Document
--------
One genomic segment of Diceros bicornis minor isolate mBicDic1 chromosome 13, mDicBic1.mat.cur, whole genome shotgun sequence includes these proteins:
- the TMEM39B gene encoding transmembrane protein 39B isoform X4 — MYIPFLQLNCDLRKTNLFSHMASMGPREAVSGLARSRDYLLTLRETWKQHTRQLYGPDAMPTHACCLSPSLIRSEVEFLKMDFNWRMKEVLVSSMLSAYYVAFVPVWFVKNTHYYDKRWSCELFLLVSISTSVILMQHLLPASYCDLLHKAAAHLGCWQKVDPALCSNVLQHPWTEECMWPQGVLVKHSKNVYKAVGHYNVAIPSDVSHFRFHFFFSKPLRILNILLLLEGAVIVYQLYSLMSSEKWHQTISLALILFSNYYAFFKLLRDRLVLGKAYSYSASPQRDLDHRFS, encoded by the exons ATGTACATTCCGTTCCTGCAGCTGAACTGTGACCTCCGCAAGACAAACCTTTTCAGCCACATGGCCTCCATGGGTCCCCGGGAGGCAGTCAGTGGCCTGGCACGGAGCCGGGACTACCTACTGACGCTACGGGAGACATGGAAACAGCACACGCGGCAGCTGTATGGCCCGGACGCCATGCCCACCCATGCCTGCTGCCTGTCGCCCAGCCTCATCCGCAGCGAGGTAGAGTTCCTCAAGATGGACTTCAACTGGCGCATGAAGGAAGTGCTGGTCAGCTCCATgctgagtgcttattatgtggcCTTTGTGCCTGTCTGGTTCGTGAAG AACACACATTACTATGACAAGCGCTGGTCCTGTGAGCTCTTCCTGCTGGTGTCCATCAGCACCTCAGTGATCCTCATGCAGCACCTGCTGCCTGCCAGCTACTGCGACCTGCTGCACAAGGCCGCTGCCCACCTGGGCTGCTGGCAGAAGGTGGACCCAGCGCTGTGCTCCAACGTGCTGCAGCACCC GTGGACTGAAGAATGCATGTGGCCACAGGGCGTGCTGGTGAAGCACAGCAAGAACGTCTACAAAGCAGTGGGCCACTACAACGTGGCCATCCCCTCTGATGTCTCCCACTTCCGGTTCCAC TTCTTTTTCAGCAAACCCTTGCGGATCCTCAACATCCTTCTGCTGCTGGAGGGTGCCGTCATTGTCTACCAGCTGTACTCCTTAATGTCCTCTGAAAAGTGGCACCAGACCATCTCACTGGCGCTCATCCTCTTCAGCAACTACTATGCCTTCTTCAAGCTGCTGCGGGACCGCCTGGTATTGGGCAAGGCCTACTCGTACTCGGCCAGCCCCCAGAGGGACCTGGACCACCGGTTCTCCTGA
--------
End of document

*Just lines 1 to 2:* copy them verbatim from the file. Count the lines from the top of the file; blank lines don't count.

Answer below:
One genomic segment of Diceros bicornis minor isolate mBicDic1 chromosome 13, mDicBic1.mat.cur, whole genome shotgun sequence includes these proteins:
- the TMEM39B gene encoding transmembrane protein 39B isoform X4 — MYIPFLQLNCDLRKTNLFSHMASMGPREAVSGLARSRDYLLTLRETWKQHTRQLYGPDAMPTHACCLSPSLIRSEVEFLKMDFNWRMKEVLVSSMLSAYYVAFVPVWFVKNTHYYDKRWSCELFLLVSISTSVILMQHLLPASYCDLLHKAAAHLGCWQKVDPALCSNVLQHPWTEECMWPQGVLVKHSKNVYKAVGHYNVAIPSDVSHFRFHFFFSKPLRILNILLLLEGAVIVYQLYSLMSSEKWHQTISLALILFSNYYAFFKLLRDRLVLGKAYSYSASPQRDLDHRFS, encoded by the exons ATGTACATTCCGTTCCTGCAGCTGAACTGTGACCTCCGCAAGACAAACCTTTTCAGCCACATGGCCTCCATGGGTCCCCGGGAGGCAGTCAGTGGCCTGGCACGGAGCCGGGACTACCTACTGACGCTACGGGAGACATGGAAACAGCACACGCGGCAGCTGTATGGCCCGGACGCCATGCCCACCCATGCCTGCTGCCTGTCGCCCAGCCTCATCCGCAGCGAGGTAGAGTTCCTCAAGATGGACTTCAACTGGCGCATGAAGGAAGTGCTGGTCAGCTCCATgctgagtgcttattatgtggcCTTTGTGCCTGTCTGGTTCGTGAAG AACACACATTACTATGACAAGCGCTGGTCCTGTGAGCTCTTCCTGCTGGTGTCCATCAGCACCTCAGTGATCCTCATGCAGCACCTGCTGCCTGCCAGCTACTGCGACCTGCTGCACAAGGCCGCTGCCCACCTGGGCTGCTGGCAGAAGGTGGACCCAGCGCTGTGCTCCAACGTGCTGCAGCACCC GTGGACTGAAGAATGCATGTGGCCACAGGGCGTGCTGGTGAAGCACAGCAAGAACGTCTACAAAGCAGTGGGCCACTACAACGTGGCCATCCCCTCTGATGTCTCCCACTTCCGGTTCCAC TTCTTTTTCAGCAAACCCTTGCGGATCCTCAACATCCTTCTGCTGCTGGAGGGTGCCGTCATTGTCTACCAGCTGTACTCCTTAATGTCCTCTGAAAAGTGGCACCAGACCATCTCACTGGCGCTCATCCTCTTCAGCAACTACTATGCCTTCTTCAAGCTGCTGCGGGACCGCCTGGTATTGGGCAAGGCCTACTCGTACTCGGCCAGCCCCCAGAGGGACCTGGACCACCGGTTCTCCTGA